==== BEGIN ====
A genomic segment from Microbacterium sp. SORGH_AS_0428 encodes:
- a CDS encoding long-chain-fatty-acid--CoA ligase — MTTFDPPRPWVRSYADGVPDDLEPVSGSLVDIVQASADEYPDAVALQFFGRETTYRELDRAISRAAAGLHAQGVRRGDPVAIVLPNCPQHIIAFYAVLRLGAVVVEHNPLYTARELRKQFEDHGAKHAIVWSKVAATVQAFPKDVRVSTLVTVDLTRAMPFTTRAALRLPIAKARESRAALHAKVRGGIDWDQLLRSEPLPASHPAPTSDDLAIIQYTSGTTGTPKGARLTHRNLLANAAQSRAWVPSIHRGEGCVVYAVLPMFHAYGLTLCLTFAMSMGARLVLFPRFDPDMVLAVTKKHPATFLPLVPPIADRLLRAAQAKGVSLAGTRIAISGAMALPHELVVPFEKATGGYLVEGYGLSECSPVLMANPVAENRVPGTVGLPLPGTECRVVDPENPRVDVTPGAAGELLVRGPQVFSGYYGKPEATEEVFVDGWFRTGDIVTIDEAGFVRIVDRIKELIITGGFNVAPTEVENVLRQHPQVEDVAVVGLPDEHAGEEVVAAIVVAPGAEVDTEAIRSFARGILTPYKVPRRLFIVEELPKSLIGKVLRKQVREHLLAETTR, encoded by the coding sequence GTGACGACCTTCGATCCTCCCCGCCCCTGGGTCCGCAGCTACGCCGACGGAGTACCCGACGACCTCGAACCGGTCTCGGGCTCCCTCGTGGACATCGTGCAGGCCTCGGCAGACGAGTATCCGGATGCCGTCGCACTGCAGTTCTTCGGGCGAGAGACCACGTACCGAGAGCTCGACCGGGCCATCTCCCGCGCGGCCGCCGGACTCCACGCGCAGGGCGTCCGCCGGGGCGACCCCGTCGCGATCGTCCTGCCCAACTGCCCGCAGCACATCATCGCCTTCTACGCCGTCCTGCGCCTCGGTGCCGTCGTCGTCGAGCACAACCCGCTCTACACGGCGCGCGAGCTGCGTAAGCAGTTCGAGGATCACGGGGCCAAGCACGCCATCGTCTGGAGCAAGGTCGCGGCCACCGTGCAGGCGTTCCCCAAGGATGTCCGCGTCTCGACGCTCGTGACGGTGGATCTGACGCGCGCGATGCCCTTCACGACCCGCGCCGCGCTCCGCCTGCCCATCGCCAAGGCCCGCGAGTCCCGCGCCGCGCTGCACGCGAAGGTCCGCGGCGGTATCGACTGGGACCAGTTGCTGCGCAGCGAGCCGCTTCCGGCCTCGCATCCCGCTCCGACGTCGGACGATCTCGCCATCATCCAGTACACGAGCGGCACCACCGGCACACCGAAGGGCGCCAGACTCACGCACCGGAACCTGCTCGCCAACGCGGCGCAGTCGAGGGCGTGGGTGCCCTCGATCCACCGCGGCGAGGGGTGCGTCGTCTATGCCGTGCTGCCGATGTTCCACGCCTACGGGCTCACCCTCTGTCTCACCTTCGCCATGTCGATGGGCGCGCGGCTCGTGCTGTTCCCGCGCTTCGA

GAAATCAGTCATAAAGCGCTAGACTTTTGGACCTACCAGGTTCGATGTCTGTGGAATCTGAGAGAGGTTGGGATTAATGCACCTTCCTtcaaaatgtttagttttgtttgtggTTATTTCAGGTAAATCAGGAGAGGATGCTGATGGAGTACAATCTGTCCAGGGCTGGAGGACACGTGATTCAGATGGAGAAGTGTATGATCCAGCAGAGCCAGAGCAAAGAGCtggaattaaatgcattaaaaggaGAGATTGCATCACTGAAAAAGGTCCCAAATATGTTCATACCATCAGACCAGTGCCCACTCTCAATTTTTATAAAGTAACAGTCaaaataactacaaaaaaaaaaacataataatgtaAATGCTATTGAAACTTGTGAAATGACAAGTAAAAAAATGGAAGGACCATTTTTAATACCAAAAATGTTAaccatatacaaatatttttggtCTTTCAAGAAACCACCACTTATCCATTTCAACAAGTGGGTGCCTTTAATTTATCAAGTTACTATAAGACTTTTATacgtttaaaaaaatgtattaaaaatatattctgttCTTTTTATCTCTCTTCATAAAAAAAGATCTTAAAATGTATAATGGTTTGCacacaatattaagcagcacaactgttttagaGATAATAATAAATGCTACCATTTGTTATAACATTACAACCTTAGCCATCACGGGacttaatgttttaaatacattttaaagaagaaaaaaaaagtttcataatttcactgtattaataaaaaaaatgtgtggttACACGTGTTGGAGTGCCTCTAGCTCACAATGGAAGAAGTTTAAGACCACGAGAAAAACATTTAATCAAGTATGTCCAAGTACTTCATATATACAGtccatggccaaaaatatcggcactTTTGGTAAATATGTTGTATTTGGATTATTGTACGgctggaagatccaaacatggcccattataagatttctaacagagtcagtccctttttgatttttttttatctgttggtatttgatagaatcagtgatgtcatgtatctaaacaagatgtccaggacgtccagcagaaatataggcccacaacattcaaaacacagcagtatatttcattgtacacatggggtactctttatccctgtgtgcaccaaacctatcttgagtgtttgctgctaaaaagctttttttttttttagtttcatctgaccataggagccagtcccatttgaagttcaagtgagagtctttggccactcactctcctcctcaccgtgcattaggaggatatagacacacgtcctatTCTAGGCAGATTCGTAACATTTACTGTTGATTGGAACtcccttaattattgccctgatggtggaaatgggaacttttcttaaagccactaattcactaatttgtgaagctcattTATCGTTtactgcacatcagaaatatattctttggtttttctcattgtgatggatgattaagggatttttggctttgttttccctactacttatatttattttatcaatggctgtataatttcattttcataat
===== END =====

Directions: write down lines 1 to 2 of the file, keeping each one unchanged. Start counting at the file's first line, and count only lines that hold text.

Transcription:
A genomic segment from Microbacterium sp. SORGH_AS_0428 encodes:
- a CDS encoding long-chain-fatty-acid--CoA ligase — MTTFDPPRPWVRSYADGVPDDLEPVSGSLVDIVQASADEYPDAVALQFFGRETTYRELDRAISRAAAGLHAQGVRRGDPVAIVLPNCPQHIIAFYAVLRLGAVVVEHNPLYTARELRKQFEDHGAKHAIVWSKVAATVQAFPKDVRVSTLVTVDLTRAMPFTTRAALRLPIAKARESRAALHAKVRGGIDWDQLLRSEPLPASHPAPTSDDLAIIQYTSGTTGTPKGARLTHRNLLANAAQSRAWVPSIHRGEGCVVYAVLPMFHAYGLTLCLTFAMSMGARLVLFPRFDPDMVLAVTKKHPATFLPLVPPIADRLLRAAQAKGVSLAGTRIAISGAMALPHELVVPFEKATGGYLVEGYGLSECSPVLMANPVAENRVPGTVGLPLPGTECRVVDPENPRVDVTPGAAGELLVRGPQVFSGYYGKPEATEEVFVDGWFRTGDIVTIDEAGFVRIVDRIKELIITGGFNVAPTEVENVLRQHPQVEDVAVVGLPDEHAGEEVVAAIVVAPGAEVDTEAIRSFARGILTPYKVPRRLFIVEELPKSLIGKVLRKQVREHLLAETTR, encoded by the coding sequence GTGACGACCTTCGATCCTCCCCGCCCCTGGGTCCGCAGCTACGCCGACGGAGTACCCGACGACCTCGAACCGGTCTCGGGCTCCCTCGTGGACATCGTGCAGGCCTCGGCAGACGAGTATCCGGATGCCGTCGCACTGCAGTTCTTCGGGCGAGAGACCACGTACCGAGAGCTCGACCGGGCCATCTCCCGCGCGGCCGCCGGACTCCACGCGCAGGGCGTCCGCCGGGGCGACCCCGTCGCGATCGTCCTGCCCAACTGCCCGCAGCACATCATCGCCTTCTACGCCGTCCTGCGCCTCGGTGCCGTCGTCGTCGAGCACAACCCGCTCTACACGGCGCGCGAGCTGCGTAAGCAGTTCGAGGATCACGGGGCCAAGCACGCCATCGTCTGGAGCAAGGTCGCGGCCACCGTGCAGGCGTTCCCCAAGGATGTCCGCGTCTCGACGCTCGTGACGGTGGATCTGACGCGCGCGATGCCCTTCACGACCCGCGCCGCGCTCCGCCTGCCCATCGCCAAGGCCCGCGAGTCCCGCGCCGCGCTGCACGCGAAGGTCCGCGGCGGTATCGACTGGGACCAGTTGCTGCGCAGCGAGCCGCTTCCGGCCTCGCATCCCGCTCCGACGTCGGACGATCTCGCCATCATCCAGTACACGAGCGGCACCACCGGCACACCGAAGGGCGCCAGACTCACGCACCGGAACCTGCTCGCCAACGCGGCGCAGTCGAGGGCGTGGGTGCCCTCGATCCACCGCGGCGAGGGGTGCGTCGTCTATGCCGTGCTGCCGATGTTCCACGCCTACGGGCTCACCCTCTGTCTCACCTTCGCCATGTCGATGGGCGCGCGGCTCGTGCTGTTCCCGCGCTTCGA